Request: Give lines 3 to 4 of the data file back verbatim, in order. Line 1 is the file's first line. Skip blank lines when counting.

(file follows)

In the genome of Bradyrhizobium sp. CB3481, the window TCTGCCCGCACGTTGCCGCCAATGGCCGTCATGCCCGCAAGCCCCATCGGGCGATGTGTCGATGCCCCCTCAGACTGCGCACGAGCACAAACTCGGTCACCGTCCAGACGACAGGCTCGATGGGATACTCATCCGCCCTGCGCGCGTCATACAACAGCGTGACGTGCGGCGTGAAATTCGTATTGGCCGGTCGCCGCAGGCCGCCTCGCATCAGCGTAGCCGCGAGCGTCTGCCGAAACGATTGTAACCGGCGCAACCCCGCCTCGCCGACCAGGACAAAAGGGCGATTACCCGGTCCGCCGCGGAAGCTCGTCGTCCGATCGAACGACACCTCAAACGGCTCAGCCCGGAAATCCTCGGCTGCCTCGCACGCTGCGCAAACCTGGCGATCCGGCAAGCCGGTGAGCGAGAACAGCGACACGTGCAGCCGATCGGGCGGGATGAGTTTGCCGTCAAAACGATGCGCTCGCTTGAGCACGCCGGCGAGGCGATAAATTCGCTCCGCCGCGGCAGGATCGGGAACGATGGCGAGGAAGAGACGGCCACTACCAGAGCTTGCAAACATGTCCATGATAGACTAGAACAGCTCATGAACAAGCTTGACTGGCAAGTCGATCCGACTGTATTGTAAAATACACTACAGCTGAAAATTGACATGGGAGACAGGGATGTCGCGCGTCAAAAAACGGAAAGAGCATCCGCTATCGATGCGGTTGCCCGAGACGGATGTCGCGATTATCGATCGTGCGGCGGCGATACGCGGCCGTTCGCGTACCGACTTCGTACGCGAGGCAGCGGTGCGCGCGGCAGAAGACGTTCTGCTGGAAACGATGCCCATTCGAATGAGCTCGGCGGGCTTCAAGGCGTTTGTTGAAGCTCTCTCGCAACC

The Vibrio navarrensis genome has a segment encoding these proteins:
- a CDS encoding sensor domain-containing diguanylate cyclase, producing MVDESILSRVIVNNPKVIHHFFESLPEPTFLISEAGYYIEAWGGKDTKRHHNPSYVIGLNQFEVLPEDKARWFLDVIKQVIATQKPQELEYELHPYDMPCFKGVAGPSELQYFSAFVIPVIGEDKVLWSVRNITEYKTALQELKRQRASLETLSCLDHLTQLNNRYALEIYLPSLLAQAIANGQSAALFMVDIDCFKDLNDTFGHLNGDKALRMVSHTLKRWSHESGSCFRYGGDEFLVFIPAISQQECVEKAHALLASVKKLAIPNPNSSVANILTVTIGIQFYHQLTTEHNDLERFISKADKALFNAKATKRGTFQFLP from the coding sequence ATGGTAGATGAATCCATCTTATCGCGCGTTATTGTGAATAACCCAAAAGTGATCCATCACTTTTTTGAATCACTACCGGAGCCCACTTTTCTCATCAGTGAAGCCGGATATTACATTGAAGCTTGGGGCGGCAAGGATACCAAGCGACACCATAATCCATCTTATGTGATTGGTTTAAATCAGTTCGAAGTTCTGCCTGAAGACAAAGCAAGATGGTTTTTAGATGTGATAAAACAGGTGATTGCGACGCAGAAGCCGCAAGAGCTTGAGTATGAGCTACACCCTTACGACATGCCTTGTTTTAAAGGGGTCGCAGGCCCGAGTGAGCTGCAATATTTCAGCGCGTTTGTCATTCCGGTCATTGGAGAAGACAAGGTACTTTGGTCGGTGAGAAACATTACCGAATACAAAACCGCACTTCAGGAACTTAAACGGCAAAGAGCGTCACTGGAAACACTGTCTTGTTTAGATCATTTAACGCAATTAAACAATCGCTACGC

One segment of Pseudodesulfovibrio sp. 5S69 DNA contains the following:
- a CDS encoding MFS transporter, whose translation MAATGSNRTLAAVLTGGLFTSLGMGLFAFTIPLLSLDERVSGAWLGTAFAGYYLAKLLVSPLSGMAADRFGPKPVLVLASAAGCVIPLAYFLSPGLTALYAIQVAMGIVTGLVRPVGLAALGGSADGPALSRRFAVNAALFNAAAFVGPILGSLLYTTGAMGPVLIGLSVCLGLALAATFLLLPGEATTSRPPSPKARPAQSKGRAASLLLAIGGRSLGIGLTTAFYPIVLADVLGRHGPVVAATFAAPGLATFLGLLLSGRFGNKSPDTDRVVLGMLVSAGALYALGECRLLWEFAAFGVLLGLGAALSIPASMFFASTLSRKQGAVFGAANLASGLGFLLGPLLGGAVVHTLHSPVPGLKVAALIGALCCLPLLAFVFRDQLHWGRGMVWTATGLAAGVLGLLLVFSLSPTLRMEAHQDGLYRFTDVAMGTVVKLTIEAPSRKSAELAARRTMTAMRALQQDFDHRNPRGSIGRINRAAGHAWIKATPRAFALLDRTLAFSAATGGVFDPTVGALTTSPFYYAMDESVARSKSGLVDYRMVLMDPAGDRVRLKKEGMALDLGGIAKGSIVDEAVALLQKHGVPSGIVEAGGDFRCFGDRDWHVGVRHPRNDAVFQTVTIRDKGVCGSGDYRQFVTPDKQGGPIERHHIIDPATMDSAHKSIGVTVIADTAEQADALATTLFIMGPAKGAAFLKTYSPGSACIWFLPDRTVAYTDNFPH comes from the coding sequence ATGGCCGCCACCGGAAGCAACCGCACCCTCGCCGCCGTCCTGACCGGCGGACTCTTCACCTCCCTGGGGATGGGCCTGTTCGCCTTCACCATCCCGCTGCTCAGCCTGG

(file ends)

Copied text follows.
- a CDS encoding sensor domain-containing diguanylate cyclase, producing MVDESILSRVIVNNPKVIHHFFESLPEPTFLISEAGYYIEAWGGKDTKRHHNPSYVIGLNQFEVLPEDKARWFLDVIKQVIATQKPQELEYELHPYDMPCFKGVAGPSELQYFSAFVIPVIGEDKVLWSVRNITEYKTALQELKRQRASLETLSCLDHLTQLNNRYALEIYLPSLLAQAIANGQSAALFMVDIDCFKDLNDTFGHLNGDKALRMVSHTLKRWSHESGSCFRYGGDEFLVFIPAISQQECVEKAHALLASVKKLAIPNPNSSVANILTVTIGIQFYHQLTTEHNDLERFISKADKALFNAKATKRGTFQFLP from the coding sequence ATGGTAGATGAATCCATCTTATCGCGCGTTATTGTGAATAACCCAAAAGTGATCCATCACTTTTTTGAATCACTACCGGAGCCCACTTTTCTCATCAGTGAAGCCGGATATTACATTGAAGCTTGGGGCGGCAAGGATACCAAGCGACACCATAATCCATCTTATGTGATTGGTTTAAATCAGTTCGAAGTTCTGCCTGAAGACAAAGCAAGATGGTTTTTAGATGTGATAAAACAGGTGATTGCGACGCAGAAGCCGCAAGAGCTTGAGTATGAGCTACACCCTTACGACATGCCTTGTTTTAAAGGGGTCGCAGGCCCGAGTGAGCTGCAATATTTCAGCGCGTTTGTCATTCCGGTCATTGGAGAAGACAAGGTACTTTGGTCGGTGAGAAACATTACCGAATACAAAACCGCACTTCAGGAACTTAAACGGCAAAGAGCGTCACTGGAAACACTGTCTTGTTTAGATCATTTAACGCAATTAAACAATCGCTACGC

One segment of Pseudodesulfovibrio sp. 5S69 DNA contains the following: